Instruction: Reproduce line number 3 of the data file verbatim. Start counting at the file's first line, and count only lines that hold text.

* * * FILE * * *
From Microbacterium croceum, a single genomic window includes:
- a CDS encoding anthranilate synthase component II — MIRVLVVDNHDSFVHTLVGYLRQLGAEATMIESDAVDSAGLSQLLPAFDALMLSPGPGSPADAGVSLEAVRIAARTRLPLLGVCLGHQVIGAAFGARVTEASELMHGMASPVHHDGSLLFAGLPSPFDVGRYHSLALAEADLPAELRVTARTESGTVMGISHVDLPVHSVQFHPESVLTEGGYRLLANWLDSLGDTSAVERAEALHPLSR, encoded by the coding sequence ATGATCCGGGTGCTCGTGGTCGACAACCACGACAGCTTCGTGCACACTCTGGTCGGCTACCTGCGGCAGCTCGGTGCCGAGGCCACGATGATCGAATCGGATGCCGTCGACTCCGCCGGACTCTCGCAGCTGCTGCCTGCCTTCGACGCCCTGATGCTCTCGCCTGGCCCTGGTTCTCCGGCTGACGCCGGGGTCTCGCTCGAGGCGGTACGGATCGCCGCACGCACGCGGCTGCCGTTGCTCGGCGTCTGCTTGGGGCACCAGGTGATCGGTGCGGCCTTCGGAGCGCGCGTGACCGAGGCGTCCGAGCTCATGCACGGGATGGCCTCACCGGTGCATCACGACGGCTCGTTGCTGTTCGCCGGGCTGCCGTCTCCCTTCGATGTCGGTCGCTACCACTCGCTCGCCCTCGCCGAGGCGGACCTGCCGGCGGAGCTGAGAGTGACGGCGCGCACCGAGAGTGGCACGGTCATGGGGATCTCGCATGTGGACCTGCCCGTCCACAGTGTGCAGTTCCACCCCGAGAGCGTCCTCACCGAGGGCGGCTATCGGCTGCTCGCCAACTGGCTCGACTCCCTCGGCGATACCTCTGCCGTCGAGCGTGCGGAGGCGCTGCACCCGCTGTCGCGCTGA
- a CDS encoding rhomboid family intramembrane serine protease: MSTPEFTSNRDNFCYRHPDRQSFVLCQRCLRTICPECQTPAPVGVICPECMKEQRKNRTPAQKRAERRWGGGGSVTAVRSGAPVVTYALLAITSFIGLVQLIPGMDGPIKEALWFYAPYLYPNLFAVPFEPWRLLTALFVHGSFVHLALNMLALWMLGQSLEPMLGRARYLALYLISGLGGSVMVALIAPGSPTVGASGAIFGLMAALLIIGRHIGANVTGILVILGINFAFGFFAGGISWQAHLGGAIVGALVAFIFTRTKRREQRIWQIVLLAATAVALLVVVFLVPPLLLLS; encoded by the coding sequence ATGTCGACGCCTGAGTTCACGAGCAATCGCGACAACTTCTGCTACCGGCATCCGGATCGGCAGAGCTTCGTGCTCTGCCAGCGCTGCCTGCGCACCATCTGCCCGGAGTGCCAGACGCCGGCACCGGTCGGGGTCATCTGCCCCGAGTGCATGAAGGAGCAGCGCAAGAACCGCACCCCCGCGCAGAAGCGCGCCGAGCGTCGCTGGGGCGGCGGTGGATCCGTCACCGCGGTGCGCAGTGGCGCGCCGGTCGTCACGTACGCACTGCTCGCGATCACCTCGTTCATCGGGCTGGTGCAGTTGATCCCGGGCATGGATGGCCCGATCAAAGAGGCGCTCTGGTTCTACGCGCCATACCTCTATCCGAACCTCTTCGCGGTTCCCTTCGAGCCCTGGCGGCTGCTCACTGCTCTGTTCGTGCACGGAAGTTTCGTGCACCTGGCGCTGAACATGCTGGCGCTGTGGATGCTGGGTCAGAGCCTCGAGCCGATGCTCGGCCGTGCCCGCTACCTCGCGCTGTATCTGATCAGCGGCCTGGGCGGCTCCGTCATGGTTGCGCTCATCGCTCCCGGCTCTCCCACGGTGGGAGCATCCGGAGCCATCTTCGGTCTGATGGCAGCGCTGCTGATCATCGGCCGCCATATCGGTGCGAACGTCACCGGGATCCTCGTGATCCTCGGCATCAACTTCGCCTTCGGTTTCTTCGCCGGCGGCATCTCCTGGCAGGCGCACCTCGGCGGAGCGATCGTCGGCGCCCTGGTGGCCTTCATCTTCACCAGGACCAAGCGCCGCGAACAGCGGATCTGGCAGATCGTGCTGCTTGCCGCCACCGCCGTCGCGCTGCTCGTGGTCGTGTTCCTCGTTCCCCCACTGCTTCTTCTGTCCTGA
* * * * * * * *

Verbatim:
- a CDS encoding rhomboid family intramembrane serine protease: MSTPEFTSNRDNFCYRHPDRQSFVLCQRCLRTICPECQTPAPVGVICPECMKEQRKNRTPAQKRAERRWGGGGSVTAVRSGAPVVTYALLAITSFIGLVQLIPGMDGPIKEALWFYAPYLYPNLFAVPFEPWRLLTALFVHGSFVHLALNMLALWMLGQSLEPMLGRARYLALYLISGLGGSVMVALIAPGSPTVGASGAIFGLMAALLIIGRHIGANVTGILVILGINFAFGFFAGGISWQAHLGGAIVGALVAFIFTRTKRREQRIWQIVLLAATAVALLVVVFLVPPLLLLS; encoded by the coding sequence ATGTCGACGCCTGAGTTCACGAGCAATCGCGACAACTTCTGCTACCGGCATCCGGATCGGCAGAGCTTCGTGCTCTGCCAGCGCTGCCTGCGCACCATCTGCCCGGAGTGCCAGACGCCGGCACCGGTCGGGGTCATCTGCCCCGAGTGCATGAAGGAGCAGCGCAAGAACCGCACCCCCGCGCAGAAGCGCGCCGAGCGTCGCTGGGGCGGCGGTGGATCCGTCACCGCGGTGCGCAGTGGCGCGCCGGTCGTCACGTACGCACTGCTCGCGATCACCTCGTTCATCGGGCTGGTGCAGTTGATCCCGGGCATGGATGGCCCGATCAAAGAGGCGCTCTGGTTCTACGCGCCATACCTCTATCCGAACCTCTTCGCGGTTCCCTTCGAGCCCTGGCGGCTGCTCACTGCTCTGTTCGTGCACGGAAGTTTCGTGCACCTGGCGCTGAACATGCTGGCGCTGTGGATGCTGGGTCAGAGCCTCGAGCCGATGCTCGGCCGTGCCCGCTACCTCGCGCTGTATCTGATCAGCGGCCTGGGCGGCTCCGTCATGGTTGCGCTCATCGCTCCCGGCTCTCCCACGGTGGGAGCATCCGGAGCCATCTTCGGTCTGATGGCAGCGCTGCTGATCATCGGCCGCCATATCGGTGCGAACGTCACCGGGATCCTCGTGATCCTCGGCATCAACTTCGCCTTCGGTTTCTTCGCCGGCGGCATCTCCTGGCAGGCGCACCTCGGCGGAGCGATCGTCGGCGCCCTGGTGGCCTTCATCTTCACCAGGACCAAGCGCCGCGAACAGCGGATCTGGCAGATCGTGCTGCTTGCCGCCACCGCCGTCGCGCTGCTCGTGGTCGTGTTCCTCGTTCCCCCACTGCTTCTTCTGTCCTGA